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Markets on the Move: Biometrics

Aug. 19, 2019
As more U.S. consumers worry about data breaches and information security, the push to use more biometrics is on.

Biometrics is big business. Defined as biological measurements or physical characteristics used to identify individuals, it includes technology like fingerprint mapping, facial recognition, and retina scans. The theory is that because physical characteristics are relatively fixed and individualized (even for twins), they can replace or at least augment password systems for computers, phones, and restricted access rooms and buildings. 

By 2025, Zion Market Research expects the global next-generation biometric market to reach $36.8 billion, up from $12.9 billion last year. With a compound annual growth rate (CAGR) of 16.2%, the market offers up options that replace more traditional means of identifying individuals, such as documents (driver’s licenses, passports, etc.) and personal identification numbers (PINs).

“The introduction of the biometric system has made the verification of individuals for the purpose of security and safety easier and user-friendly,” Zion reports, noting that biometric technology also offers several benefits to the users, such as a high degree of privacy, accuracy, uniformity across systems, interoperability, and ease of use.

“The next generation biometric market is likely to grow owing to the increasing government initiatives for restricting illegal activities, growing e-passport programs, and the rising number of terrorist and criminal activities that require a high level of security,” it continues.

Key Market Drivers

The biometrics market is also being driven by high demand for data security, along with the proliferation of smartphones that utilize fingerprint, eye, or face recognition. And while Zion says that the growing use of biometrics in cloud computing and smartphones will help propel the market, it also says that the “high cost of biometric systems and risk of privacy intrusion may hamper this market.”

According to Zion, North America dominated the next-generation biometric market globally in 2018, primarily because of the growing number of IT companies; the easy availability of skilled personnel for conducting the biometric verifications; and various government initiatives to restrict illegal activities across the region.

“The U.S. holds the predominant position in this regional market and will maintain its dominance over the forecasted time period (2019-2025) as well,” the firm reports. “This can be attributed to various technological advancements and the rising number of government initiatives encouraging the adoption of digital platforms in the life sciences industry.”

The recent Capital One data breach and similar, highly-publicized events could also help drive growth in the biometric market, which multi-factor authentication solution provider Veridium says most consumers (about 70%) are willing to embrace in order to gain better data and information security.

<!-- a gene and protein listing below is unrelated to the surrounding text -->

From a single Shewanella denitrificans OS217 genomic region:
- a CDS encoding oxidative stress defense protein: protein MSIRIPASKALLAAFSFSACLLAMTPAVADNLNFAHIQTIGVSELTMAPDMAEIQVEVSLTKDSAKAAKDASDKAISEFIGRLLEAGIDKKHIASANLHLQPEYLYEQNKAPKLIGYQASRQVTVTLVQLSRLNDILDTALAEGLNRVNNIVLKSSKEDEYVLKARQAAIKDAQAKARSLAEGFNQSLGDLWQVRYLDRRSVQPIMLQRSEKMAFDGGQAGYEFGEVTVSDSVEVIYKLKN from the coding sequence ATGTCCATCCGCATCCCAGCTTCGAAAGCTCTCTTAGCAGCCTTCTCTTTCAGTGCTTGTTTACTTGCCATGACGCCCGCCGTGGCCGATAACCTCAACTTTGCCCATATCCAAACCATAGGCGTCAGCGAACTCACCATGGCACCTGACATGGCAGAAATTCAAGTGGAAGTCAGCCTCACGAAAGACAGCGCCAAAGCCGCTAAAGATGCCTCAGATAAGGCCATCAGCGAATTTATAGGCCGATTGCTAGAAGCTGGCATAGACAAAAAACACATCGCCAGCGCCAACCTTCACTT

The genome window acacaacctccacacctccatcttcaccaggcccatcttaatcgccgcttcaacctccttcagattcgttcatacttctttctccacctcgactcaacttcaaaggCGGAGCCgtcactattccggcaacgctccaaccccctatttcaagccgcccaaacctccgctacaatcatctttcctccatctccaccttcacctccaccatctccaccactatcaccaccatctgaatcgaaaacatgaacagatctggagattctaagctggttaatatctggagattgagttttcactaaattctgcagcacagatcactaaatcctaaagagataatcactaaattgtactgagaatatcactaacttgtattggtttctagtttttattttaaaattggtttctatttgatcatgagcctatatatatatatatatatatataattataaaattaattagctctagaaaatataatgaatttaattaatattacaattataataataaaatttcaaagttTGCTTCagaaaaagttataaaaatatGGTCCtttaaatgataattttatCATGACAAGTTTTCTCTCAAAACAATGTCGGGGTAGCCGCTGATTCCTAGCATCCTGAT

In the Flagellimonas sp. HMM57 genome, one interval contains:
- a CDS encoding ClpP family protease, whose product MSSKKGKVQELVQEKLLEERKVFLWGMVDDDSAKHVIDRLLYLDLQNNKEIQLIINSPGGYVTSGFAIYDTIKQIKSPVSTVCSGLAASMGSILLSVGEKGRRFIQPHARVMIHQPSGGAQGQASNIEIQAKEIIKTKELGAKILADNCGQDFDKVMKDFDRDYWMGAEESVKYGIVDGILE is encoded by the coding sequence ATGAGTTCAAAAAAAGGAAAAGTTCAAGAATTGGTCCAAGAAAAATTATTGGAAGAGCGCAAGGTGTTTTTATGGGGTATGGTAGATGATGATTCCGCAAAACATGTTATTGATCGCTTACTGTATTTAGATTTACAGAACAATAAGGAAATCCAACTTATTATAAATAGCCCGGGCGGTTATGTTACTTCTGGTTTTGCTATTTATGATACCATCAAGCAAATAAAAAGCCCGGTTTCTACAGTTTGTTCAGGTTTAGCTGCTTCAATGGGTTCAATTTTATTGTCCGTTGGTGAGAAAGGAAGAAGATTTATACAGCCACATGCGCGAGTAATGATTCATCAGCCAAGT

“Cyberattacks have doubled in the first half of 2019, and companies are increasingly looking for ways to mitigate security risks,” Veridium’s Jason Tooley points out in “Recent data breach highlights need for biometric best practice”  . “One way they are doing this is by moving to a passwordless environment to lower the chances that either employee or customer passwords could be leveraged by threat actors. As recent security incidents have shown, passwords no longer protect a firm’s data.”

For example, Microsoft is championing passwordless authentication by replacing passwords with biometrics for employee access this year and expecting other companies to follow suit within six years, Tooley writes, adding that companies must take a “strategic and secure approach” when using biometrics to avoid increasing the risk of a cyberattack instead of reducing it.

“This week, security researchers discovered a trove of unsecured biometric data,” he writes, “including 1 million fingerprints and facial recognition data. This information was found on a publicly accessible database. Whether attackers accessed this data before it was secured is unclear.”

More Biometrics, Please

As more companies experiment with biometric authentication, expect its originators to continue addressing privacy concerns and other issues that come along with the technology’s expanded usage. According to Deloitte’s “2018 global mobile consumer survey: US edition”, biometric authentication has attained critical mass and has grown among U.S. consumers, particularly for people who use their smartphones for financial transactions.

According to the survey, nearly half (48%) of U.S. smartphone owners use at least one biometric authentication method for unlocking, authorizing, or validating applications or processes. Penetration is even higher among consumers who use their smartphones for financial activities such as online banking transactions (63%) or transferring money (67%).

“Consumers are becoming increasingly aware of data breaches, unauthorized data sharing, and personal data theft. They understand the risk and want to have more ownership and control over their data,” Deloitte reports. “To protect their digital identity, U.S. consumers are increasingly relying on biometric authentication.”

About the Author

Bridget McCrea | Contributing Writer | Supply Chain Connect

Bridget McCrea is a freelance writer who covers business and technology for various publications.

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